Notice: Fourth Circuit Local Rule 36(c) States That Citation of Unpublished Dispositions is Disfavored Except for Establishing Res Judicata, Estoppel, or the Law of the Case and Requires Service of Copies of Cited Unpublished Dispositions of the Fourth Circuit.united States of America, Plaintiff-appellee, v. Daryl Edward Fitzgerald, Defendant-appellant, 106 F.3d 392 (4th Cir. 1997)

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US Court of Appeals for the Fourth Circuit - 106 F.3d 392 (4th Cir. 1997) Submitted Jan. 23, 1997. Decided Feb. 5, 1997

Appeal from the United States District Court for the Western District of Virginia, at Charlottesville. James H. Michael, Jr., Senior District Judge. (CR-96-39)

J. Thomas Love, Jr., Charlottesville, Virginia, for Appellant.

Robert P. Crouch, Jr., United States Attorney, Jean B. Hudson, Assistant United States Attorney, Charlottesville, Virginia, for Appellee.

Before RUSSELL, WILKINS, and WILLIAMS, Circuit Judges.



Daryl Fitzgerald appeals from the district court's order affirming the magistrate judge's order convicting him of driving without a license on National Forest property, 36 C.F.R. § 261.13(a) (1995), and sentencing him to six months incarceration.*  We affirm.

On December 9, 1995, Fitzgerald was charged by a National Forest Service Ranger with three violations: (1) operating a motor vehicle without a valid driver's license, (2) operating a motor vehicle in a careless/reckless manner, and (3) possession of alcohol on federal land. The magistrate judge granted Fitzgerald's motion for acquittal as to the second and third charges. Fitzgerald was convicted of the first charge and sentenced to six months imprisonment.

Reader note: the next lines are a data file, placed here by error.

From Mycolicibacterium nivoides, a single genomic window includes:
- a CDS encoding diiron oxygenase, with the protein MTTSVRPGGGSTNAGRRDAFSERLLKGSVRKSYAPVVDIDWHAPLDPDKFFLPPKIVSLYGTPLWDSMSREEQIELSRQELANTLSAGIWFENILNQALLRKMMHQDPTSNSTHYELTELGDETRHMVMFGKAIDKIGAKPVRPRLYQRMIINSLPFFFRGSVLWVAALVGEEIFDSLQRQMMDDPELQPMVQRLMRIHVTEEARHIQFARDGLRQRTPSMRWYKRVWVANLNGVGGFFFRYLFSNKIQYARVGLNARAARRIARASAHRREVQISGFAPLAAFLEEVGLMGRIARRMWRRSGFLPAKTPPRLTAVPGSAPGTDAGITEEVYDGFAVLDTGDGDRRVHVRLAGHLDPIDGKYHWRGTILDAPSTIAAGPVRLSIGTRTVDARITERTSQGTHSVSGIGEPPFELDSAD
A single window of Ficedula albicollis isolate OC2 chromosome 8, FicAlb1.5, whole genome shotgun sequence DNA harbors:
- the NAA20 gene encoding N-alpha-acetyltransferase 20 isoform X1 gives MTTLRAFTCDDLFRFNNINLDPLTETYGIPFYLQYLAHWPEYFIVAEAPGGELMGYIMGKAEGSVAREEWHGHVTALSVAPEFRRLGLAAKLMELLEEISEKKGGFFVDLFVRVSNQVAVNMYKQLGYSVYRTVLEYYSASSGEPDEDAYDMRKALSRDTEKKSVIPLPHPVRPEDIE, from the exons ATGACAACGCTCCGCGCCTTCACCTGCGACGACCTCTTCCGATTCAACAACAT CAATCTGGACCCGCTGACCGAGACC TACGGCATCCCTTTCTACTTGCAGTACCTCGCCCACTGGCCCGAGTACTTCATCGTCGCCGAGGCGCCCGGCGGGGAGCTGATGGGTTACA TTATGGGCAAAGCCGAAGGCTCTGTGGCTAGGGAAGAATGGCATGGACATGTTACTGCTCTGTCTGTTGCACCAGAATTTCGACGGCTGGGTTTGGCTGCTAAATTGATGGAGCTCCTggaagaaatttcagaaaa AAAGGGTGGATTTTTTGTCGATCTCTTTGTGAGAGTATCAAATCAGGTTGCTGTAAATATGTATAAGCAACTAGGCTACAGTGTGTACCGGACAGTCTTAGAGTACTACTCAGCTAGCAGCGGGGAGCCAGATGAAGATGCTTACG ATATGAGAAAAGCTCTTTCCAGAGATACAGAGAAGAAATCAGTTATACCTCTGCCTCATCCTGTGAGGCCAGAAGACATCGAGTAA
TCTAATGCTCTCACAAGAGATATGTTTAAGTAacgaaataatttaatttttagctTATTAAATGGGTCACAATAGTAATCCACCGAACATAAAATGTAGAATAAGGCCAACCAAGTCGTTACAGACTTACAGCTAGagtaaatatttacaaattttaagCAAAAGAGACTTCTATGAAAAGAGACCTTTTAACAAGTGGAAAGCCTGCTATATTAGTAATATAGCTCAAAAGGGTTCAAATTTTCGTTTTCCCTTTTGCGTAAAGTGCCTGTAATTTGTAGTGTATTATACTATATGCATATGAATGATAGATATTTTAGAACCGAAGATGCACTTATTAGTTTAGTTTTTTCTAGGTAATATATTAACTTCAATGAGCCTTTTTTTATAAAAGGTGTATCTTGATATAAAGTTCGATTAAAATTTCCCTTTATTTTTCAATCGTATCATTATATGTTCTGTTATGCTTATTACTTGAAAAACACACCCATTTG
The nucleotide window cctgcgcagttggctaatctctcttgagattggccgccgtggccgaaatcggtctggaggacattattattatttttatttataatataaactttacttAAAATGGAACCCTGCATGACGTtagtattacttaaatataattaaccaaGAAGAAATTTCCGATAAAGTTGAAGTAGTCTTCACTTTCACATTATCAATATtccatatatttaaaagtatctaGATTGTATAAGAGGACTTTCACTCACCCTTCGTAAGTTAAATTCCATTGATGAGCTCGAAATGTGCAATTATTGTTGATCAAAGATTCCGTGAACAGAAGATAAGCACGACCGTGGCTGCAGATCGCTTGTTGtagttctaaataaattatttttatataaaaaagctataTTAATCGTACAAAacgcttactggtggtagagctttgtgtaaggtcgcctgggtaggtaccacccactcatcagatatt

Fitzgerald claims first that the magistrate judge erred by amending the violation notice after the government had presented its case. The violation notice issued to Fitzgerald stated that he was charged with driving without a license and cited 36 C.F.R. § 261.54(d) (1995) (which prohibits the operation of a vehicle on national forest property in violation of posted order regarding speed, load, weight, height, length, width, or other limitation). The government moved to amend the notice to cite to 36 C.F.R. § 261.13(a) (which prohibits operation of a vehicle without a valid driver's license). Because Fitzgerald was on notice of the charge against him and the evidence relevant to that charge was presented at his trial, he was not prejudiced by the amendment of the violation notice. See, e.g., United States v. Bledsoe, 898 F.2d 430 (4th Cir. 1990) (allowing amendment of indictment where it does not change essential or material element of charge so as to cause prejudice to the defendant). Moreover, Fed. R. Crim. P. 7(e) provides that " [t]he court may permit an information to be amended at any time before verdict or finding if no additional or different offense is charged and if substantial rights of the defendant are not prejudiced."

Fitzgerald also claims that the magistrate judge abused his discretion by sentencing him to six months imprisonment. This court will not disturb a sentence within the statutory limits except in extraordinary circumstances. United States v. Schocket, 753 F.2d 336, 341 (4th Cir. 1985). Fitzgerald's sentence was within the statutory limit and we find no extraordinary circumstances present here. Accordingly, we affirm. We dispense with oral argument because the facts and legal contentions are adequately presented in the materials before the court and argument would not aid the decisional process.



Fitzgerald consented to trial before a magistrate judge pursuant to 28 U.S.C. § 636(c) (1994)